A really long post about theatre and feminism and critics and ingrained gender norms

I’ve gotten feministy on you guys before, so this should come as no surprise, but, like, I’m a strong independent woman?

Haha women are funny.

To the point.

In the last couple of weeks, I saw two plays off-Broadway that were within a few blocks of each other. The first, Small Engine Repair, is a “taut, twisty, comic thriller” starring four men (one of whom is the writer, another of whom is most famous for being on Pretty Little Liars, not that either of those things are inherently bad). SMALL-articleLargeThe second is How to Make Friends and Then Kill Them, a “provocative surrealistic fable about codependence,” stars three young women (I’ve seen two off-Broadway before, again not that it matters, just trying to give equal coverage here).14howto-web-articleInline

It’s pretty unfair to compare these two plays on their merit as plays and as productions because they are markedly different. While both feature unexpected violence and cruelty, SER is written and performed purely realistically, while HTMFATKT is surreal and strange. There is swearing in both, brief nudity in both, some comedy in both, and both feature an exploration of relationships bonded in friendship.


While I won’t deny that I enjoyed the twisted turn at the end of SER, nor that the performances and text were strong and amusing, but I will say that I left with a bit of a sour taste. I felt like I’d seen it before. Three white bros, one twenty-something white douche. Jokes about women. Texting. Jokes about social media. Drinking whiskey. Talking in an accent. Cyberbullying. Exacting revenge. I realized that I was pissed off because I’m so bored of seeing men do “men things” onstage as if they are actually interesting to the average bear. I looked forward to a reviewer agreeing with me when the show opened.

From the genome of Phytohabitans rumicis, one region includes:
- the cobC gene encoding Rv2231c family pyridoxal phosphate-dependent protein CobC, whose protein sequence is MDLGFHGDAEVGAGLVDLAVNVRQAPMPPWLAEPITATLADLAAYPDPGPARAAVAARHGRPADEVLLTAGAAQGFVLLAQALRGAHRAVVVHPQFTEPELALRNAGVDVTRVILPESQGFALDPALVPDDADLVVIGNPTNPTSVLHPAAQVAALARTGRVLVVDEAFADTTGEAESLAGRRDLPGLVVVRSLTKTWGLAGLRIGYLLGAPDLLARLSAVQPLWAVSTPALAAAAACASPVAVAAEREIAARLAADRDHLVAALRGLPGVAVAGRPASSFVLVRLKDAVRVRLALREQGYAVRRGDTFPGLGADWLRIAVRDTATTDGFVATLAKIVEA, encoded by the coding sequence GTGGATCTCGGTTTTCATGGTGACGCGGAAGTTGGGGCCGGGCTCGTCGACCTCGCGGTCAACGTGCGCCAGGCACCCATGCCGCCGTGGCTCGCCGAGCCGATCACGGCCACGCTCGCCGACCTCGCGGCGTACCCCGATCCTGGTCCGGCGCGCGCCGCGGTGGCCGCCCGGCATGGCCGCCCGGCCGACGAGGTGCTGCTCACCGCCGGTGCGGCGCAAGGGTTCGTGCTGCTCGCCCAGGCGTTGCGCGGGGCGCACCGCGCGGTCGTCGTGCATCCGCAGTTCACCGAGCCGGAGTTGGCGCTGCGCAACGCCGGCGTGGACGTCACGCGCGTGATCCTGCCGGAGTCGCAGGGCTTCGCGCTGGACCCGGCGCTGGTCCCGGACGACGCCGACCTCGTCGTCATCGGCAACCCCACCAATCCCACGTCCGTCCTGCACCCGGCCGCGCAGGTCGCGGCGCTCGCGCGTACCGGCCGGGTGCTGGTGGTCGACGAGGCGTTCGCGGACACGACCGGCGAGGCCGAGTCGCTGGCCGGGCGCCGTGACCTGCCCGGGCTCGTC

Now, to HTMFATKT. It has flaws too—a bit overwrought and overwritten at times, a bit too long. But it felt fresh and unique, like suddenly I was in a room of people that suddenly realized we could actually talk about birth control with each other and not whisper or feel like a slut. You know? Like this private thing, or private feeling was being explored onstage. The world and relationships were almost devoid of time or place—the girls (eventually women) talked about their feelings openly, showed emotions physically with their faces and bodies. They weren’t good people. They were flawed and ugly and conceited and selfish and we saw right through them. There’s something so satisfying about that.


So, I started to think about these two shows and my reactions. Let’s compare a few notes:

Small Engine Repair                              How to Make Friends and Then Kill Them

4 white men 3 white women
Set in time and place Could be any time/place
Comedy is based on characters’ stupidity, as well as jokes about women, social media, man things. Comedy is based on complete and utter truth-telling; exactly what characters are thinking they immediately say
Violence at the end of the play is all against one, focused on revenge Violence at the end of the play is inflicted on all, and on selves (everyone is hurt and everyone hurts themselves)
There are no consequences to the violent behavior The consequences are brutal if not law-enforced—we know they will continue a horrific pattern of codependency

So, cool! Got that. Perhaps you’re starting to see why I found HTMFATKT significantly more interesting than SER. I mentioned I was looking forward to reading the reviews. Let’s compare those too!